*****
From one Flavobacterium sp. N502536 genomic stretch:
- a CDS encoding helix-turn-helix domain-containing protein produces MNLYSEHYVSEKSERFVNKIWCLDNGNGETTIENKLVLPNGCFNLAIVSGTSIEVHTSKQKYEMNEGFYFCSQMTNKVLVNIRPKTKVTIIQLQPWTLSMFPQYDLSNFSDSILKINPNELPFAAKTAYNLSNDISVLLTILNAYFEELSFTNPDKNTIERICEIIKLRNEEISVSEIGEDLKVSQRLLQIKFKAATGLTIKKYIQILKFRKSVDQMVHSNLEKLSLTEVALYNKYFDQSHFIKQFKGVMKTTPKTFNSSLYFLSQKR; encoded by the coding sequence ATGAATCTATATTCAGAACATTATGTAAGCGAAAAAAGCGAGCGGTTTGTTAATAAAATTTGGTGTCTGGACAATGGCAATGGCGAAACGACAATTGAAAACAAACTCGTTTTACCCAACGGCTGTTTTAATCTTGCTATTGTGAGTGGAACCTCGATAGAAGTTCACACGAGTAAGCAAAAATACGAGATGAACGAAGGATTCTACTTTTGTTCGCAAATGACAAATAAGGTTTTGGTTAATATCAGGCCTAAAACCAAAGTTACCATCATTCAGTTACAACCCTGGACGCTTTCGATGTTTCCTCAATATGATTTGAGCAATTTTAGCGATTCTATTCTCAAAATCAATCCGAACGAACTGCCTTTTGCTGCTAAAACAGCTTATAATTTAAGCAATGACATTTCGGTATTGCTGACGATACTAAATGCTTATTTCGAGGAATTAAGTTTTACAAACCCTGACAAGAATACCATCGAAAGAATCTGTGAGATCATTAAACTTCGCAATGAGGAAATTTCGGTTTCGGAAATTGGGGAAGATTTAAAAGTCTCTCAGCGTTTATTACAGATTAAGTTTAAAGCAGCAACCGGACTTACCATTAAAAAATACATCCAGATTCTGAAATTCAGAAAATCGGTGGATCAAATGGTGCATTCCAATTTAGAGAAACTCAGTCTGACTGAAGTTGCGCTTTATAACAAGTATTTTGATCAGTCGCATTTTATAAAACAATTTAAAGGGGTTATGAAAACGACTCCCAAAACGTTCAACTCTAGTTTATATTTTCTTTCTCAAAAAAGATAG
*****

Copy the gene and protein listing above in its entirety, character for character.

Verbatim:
From one Flavobacterium sp. N502536 genomic stretch:
- a CDS encoding helix-turn-helix domain-containing protein produces MNLYSEHYVSEKSERFVNKIWCLDNGNGETTIENKLVLPNGCFNLAIVSGTSIEVHTSKQKYEMNEGFYFCSQMTNKVLVNIRPKTKVTIIQLQPWTLSMFPQYDLSNFSDSILKINPNELPFAAKTAYNLSNDISVLLTILNAYFEELSFTNPDKNTIERICEIIKLRNEEISVSEIGEDLKVSQRLLQIKFKAATGLTIKKYIQILKFRKSVDQMVHSNLEKLSLTEVALYNKYFDQSHFIKQFKGVMKTTPKTFNSSLYFLSQKR; encoded by the coding sequence ATGAATCTATATTCAGAACATTATGTAAGCGAAAAAAGCGAGCGGTTTGTTAATAAAATTTGGTGTCTGGACAATGGCAATGGCGAAACGACAATTGAAAACAAACTCGTTTTACCCAACGGCTGTTTTAATCTTGCTATTGTGAGTGGAACCTCGATAGAAGTTCACACGAGTAAGCAAAAATACGAGATGAACGAAGGATTCTACTTTTGTTCGCAAATGACAAATAAGGTTTTGGTTAATATCAGGCCTAAAACCAAAGTTACCATCATTCAGTTACAACCCTGGACGCTTTCGATGTTTCCTCAATATGATTTGAGCAATTTTAGCGATTCTATTCTCAAAATCAATCCGAACGAACTGCCTTTTGCTGCTAAAACAGCTTATAATTTAAGCAATGACATTTCGGTATTGCTGACGATACTAAATGCTTATTTCGAGGAATTAAGTTTTACAAACCCTGACAAGAATACCATCGAAAGAATCTGTGAGATCATTAAACTTCGCAATGAGGAAATTTCGGTTTCGGAAATTGGGGAAGATTTAAAAGTCTCTCAGCGTTTATTACAGATTAAGTTTAAAGCAGCAACCGGACTTACCATTAAAAAATACATCCAGATTCTGAAATTCAGAAAATCGGTGGATCAAATGGTGCATTCCAATTTAGAGAAACTCAGTCTGACTGAAGTTGCGCTTTATAACAAGTATTTTGATCAGTCGCATTTTATAAAACAATTTAAAGGGGTTATGAAAACGACTCCCAAAACGTTCAACTCTAGTTTATATTTTCTTTCTCAAAAAAGATAG